Glen Roberts is an International Trade Specialist in the U.S. & Foreign Commercial Service, a division of the International Trade Administration.
Just last month, I accompanied Michael Camuñez, Assistant Secretary for Market Access and Compliance as he led 16 U.S. Renewable Energy & Energy Efficiency companies on a Trade Mission to Turkey. The delegation included U.S. energy firms as well as officials from Trade Promotion Coordinating Committee (TPCC) agencies: Export-Import Bank, Overseas Private Investment Corporation, U.S. Department of Energy and U.S. Trade and Development Agency. The delegation visited Ankara, Izmir and Istanbul, where numerous opportunities exist for these firms.
The staff of the International Trade Administration recruited a variety of companies for the mission. The group included energy giants such as General Electric, Johnson Controls, and AES as well as nine small and medium-sized enterprises on the leading edge of renewable energy technology. Of the sixteen firms, whose products range from solar panels to cooling systems, eleven had never before done business in Turkey. One firm, World Business Capital, was also there to provide financing.
The mission’s main objective was to introduce the participants to potential Turkish business partners. U.S. firms met with numerous Turkish counterparts in one-on-one meetings to discuss possible joint venture opportunities. More than 340 of these business to business matchmaking meetings took place during the five-day mission.
The trade mission could not have come at a better time. Bilateral trade between the U.S. and Turkey is set to break records in 2011, with projections of roughly $20 billion in total trade. And the energy sector, in particular, is ripe for U.S. trade and investment. Turkish energy demand is due to grow at a rate of seven to nine percent annually. To help accommodate this growing demand, the Turkish government will invest roughly $130 billion by 2023, and has placed a great deal of emphasis on renewable energy. Ankara has plans to achieve 30 percent renewable energy production by 2023, and has called for $40 billion in investment in this sector by 2020. Turkey also passed an updated renewable energy law in December 2010 to provide even further investment incentives.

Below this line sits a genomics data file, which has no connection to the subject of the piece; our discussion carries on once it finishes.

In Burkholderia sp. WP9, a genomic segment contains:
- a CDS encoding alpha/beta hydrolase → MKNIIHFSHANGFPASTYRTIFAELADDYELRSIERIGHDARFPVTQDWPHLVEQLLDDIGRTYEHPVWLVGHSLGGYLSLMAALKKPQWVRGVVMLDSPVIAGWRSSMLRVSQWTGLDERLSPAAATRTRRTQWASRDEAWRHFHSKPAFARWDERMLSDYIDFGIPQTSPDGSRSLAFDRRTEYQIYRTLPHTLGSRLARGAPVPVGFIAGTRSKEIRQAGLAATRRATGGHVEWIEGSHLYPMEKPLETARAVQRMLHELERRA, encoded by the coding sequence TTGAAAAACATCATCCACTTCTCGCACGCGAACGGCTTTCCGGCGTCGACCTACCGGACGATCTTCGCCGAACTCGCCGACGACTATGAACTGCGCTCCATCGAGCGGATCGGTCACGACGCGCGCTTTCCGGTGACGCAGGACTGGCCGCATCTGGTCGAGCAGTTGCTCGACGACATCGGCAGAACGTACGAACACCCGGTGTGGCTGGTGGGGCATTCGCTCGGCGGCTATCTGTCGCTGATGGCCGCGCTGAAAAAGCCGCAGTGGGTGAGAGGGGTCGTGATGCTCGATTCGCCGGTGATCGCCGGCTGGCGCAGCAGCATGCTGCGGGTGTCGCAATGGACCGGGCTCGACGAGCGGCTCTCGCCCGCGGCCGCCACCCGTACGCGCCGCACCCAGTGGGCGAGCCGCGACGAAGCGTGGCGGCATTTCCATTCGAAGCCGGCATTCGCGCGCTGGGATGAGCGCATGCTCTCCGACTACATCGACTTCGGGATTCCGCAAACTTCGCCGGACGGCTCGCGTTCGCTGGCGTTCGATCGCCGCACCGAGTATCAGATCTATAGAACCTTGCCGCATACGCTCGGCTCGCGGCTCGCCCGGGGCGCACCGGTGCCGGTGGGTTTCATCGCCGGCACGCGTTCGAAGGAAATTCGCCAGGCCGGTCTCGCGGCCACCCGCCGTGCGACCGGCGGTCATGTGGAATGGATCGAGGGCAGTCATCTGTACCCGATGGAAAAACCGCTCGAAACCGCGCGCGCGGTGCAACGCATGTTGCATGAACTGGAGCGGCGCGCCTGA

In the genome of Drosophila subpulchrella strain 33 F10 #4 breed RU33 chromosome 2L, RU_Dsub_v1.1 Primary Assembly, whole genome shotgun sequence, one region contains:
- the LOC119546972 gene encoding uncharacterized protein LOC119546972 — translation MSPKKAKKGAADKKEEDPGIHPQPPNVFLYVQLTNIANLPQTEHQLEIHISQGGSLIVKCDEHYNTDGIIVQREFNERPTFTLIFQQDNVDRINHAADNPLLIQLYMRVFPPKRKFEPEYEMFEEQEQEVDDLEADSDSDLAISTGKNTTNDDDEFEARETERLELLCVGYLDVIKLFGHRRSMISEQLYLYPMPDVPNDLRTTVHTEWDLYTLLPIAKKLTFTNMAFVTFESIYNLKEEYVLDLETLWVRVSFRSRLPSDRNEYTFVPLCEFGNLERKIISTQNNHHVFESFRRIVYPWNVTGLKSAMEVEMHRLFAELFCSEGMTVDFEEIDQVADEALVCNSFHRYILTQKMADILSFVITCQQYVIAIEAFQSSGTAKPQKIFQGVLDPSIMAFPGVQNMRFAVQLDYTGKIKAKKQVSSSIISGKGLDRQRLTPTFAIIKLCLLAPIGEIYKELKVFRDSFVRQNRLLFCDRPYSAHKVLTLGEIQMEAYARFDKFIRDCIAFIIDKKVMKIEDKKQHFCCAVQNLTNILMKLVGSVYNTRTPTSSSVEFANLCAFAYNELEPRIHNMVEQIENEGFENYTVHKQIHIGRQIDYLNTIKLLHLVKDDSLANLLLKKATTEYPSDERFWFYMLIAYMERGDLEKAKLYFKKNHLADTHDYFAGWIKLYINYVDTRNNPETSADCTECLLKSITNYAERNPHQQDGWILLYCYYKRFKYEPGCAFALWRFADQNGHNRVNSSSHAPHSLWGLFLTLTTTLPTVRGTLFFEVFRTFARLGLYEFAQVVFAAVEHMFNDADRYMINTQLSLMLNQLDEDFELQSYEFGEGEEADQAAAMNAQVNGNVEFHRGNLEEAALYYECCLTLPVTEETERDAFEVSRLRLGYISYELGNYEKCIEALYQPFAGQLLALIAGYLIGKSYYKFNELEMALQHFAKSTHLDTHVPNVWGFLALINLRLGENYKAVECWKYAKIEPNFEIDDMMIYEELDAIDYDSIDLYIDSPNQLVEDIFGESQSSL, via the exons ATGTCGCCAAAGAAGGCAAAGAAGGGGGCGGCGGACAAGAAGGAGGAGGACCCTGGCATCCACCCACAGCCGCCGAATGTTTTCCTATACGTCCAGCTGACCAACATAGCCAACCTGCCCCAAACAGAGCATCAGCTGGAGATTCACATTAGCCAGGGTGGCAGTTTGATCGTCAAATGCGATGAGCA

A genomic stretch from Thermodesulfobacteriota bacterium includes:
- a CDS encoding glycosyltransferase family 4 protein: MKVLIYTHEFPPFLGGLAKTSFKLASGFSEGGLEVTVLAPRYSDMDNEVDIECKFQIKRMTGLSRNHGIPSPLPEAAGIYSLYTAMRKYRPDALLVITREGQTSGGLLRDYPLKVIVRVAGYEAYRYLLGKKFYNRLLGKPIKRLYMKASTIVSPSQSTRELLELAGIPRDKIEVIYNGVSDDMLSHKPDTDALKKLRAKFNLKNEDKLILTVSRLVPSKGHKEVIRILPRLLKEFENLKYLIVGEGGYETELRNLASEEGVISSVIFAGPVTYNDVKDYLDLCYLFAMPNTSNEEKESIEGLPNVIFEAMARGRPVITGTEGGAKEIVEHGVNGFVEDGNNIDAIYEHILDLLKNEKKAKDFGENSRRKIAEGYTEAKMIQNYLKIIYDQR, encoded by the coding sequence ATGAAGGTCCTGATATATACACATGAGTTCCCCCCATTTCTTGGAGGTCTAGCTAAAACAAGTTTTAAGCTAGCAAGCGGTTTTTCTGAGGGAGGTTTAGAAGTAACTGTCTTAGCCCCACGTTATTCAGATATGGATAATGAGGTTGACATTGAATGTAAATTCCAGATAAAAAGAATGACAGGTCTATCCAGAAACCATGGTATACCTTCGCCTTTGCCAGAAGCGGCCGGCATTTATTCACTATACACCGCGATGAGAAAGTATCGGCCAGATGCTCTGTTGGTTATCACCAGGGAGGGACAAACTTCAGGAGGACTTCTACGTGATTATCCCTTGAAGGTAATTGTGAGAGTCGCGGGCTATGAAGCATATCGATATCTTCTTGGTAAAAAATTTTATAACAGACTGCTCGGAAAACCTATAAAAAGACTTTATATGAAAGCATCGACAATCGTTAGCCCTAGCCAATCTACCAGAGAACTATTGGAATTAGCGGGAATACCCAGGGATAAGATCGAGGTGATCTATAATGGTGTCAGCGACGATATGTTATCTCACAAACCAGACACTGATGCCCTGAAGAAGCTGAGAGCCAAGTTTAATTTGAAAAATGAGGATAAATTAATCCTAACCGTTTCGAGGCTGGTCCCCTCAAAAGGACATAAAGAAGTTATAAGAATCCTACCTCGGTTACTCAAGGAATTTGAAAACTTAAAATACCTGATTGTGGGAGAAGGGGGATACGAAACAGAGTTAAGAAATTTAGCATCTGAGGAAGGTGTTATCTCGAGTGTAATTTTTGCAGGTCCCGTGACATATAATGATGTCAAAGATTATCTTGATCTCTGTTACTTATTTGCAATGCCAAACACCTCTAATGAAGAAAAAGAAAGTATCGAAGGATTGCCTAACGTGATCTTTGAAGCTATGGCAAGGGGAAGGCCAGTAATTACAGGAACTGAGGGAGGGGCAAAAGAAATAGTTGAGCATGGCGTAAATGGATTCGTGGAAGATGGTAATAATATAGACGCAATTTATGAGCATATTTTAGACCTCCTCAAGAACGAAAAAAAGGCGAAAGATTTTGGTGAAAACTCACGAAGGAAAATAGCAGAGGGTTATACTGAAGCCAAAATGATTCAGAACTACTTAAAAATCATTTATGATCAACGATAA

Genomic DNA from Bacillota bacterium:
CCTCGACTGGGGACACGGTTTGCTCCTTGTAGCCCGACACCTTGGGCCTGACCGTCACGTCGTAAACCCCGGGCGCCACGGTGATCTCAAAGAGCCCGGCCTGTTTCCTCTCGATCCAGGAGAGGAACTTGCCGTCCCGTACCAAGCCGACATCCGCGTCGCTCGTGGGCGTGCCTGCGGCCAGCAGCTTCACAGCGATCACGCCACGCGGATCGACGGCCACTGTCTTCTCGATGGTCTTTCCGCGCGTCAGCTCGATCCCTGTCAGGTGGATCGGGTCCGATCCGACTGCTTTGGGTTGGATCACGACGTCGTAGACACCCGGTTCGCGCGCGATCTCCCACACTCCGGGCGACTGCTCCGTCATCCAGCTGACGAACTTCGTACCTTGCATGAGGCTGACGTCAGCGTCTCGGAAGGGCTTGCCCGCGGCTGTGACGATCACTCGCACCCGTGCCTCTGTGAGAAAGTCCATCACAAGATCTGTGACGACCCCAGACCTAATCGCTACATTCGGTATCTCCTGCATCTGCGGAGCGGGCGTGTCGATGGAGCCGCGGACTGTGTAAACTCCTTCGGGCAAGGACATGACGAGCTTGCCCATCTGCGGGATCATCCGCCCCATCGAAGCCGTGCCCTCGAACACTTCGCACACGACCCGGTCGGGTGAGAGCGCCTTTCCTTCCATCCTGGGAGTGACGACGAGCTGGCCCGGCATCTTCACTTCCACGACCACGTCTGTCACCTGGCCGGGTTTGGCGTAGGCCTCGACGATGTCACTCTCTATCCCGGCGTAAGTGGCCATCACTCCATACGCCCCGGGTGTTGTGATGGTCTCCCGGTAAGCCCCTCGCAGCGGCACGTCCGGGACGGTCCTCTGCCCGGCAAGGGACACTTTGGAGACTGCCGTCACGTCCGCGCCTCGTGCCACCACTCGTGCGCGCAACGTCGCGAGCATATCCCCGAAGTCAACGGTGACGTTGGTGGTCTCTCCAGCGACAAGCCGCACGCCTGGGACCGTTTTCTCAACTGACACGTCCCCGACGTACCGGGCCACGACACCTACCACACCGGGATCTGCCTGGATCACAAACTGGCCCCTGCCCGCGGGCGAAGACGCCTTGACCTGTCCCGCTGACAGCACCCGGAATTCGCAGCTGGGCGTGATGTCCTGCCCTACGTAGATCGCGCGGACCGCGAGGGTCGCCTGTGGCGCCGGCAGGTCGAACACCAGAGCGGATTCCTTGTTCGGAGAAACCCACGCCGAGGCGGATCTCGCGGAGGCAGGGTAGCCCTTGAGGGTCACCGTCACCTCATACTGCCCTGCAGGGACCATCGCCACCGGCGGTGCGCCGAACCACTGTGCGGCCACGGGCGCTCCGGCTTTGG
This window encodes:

The U.S. Government has worked to develop this burgeoning market. In addition to the trade mission, there is a newly launched interagency project known as the “Near Zero Zone”. This project, led by the U.S. Department of Energy, is helping industrial companies operating within the Izmir Ataturk Organized Industrial Zone (IAOSB) reduce their energy usage through a series of cost-effective efficiency upgrades. One of key stops during the trade mission was to this Near Zero Zone site in Izmir.
The trade mission, along with the Near Zero Zone, helped with the formation of business partnerships and provided opportunities to match high quality U.S. supply with growing Turkish energy demand. The potential for mutual gain in this arena is enormous. Already, trade mission participants have reported a potential $40 million in business deals. We hope this is just the beginning.